San Jose Sharks

The Sharks come into the year after putting together their best season in franchise history. This team is better than the one that went to its first Stanley Cup Final in franchise history, assuming the old dudes (Joe Thornton, Patrick Marleau) don’t sharply regress this season.

That being said, so many things need to go right for a team to make a deep playoff run that expectations shouldn’t be Cup or Bust. This is a very good hockey team, but a good one last year only finished third in the Pacific. The Sharks are contenders again, and with Marleau and Thornton in the last year of their contracts, it’s looking like now or never.

— Jacob Sundstrom


  1. Can the Sharks make a deep run after playing into June last year?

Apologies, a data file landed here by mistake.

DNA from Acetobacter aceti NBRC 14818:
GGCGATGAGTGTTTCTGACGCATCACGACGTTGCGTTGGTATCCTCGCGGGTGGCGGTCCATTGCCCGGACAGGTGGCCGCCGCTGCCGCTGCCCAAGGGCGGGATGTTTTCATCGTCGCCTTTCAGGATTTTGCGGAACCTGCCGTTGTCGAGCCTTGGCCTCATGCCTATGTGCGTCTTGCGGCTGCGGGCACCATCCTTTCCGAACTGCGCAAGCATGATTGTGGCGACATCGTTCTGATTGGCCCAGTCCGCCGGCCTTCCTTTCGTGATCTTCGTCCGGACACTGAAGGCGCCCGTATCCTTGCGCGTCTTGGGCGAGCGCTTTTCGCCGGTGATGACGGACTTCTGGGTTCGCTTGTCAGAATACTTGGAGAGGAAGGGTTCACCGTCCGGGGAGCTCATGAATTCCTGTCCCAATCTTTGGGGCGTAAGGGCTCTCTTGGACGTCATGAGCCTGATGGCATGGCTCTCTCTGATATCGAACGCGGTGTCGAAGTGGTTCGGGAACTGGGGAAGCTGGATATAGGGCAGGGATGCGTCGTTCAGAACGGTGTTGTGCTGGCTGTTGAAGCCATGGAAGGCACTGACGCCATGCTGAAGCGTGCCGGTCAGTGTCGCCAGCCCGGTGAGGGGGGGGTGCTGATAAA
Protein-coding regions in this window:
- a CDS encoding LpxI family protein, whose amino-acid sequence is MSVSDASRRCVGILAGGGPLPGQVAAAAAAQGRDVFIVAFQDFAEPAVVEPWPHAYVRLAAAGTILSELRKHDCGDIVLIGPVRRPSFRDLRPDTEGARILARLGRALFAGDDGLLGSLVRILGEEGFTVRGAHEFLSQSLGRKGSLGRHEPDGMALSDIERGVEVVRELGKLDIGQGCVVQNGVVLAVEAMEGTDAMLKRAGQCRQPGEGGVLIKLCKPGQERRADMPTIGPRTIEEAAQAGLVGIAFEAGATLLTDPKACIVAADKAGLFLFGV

2. Will Martin Jones experience a sophomore slump?

  3. Is this the last time we see Patrick Marleau and Joe Thornton in teal?


by Jacob Sundstrom

The Sharks take an improved roster and build on what they did last year by going back to the Stanley Cup Final and sweeping the Pittsburgh Penguins while Thornton wins the Conn Smythe.


by Aaron Polevoi

The Sharks get out of the gate slow to start the season in a jam-packed Pacific Division, quickly finding themselves near the bottom of the standings. While Joe Pavelski and Logan Couture start off the season on a good note, the rest of the Sharks falter. Thornton’s age starts to show and his production is cut in half. Martin Jones loses his confidence in net and there’s talk of benching him midseason for Aaron Dell while Tomas Hertl struggles playing center against other teams.

Realizing they won’t make the playoffs, Doug Wilson decides to sell during the trade deadline and the Sharks unload Patrick Marleau, Joel Ward, and Paul Martin while rumors swirl about Thornton and Brent Burns’ futures with the team. Wilson, failing to make the playoffs after a Stanley Cup Final appearance, loses his job while Peter DeBoer mercifully keeps his.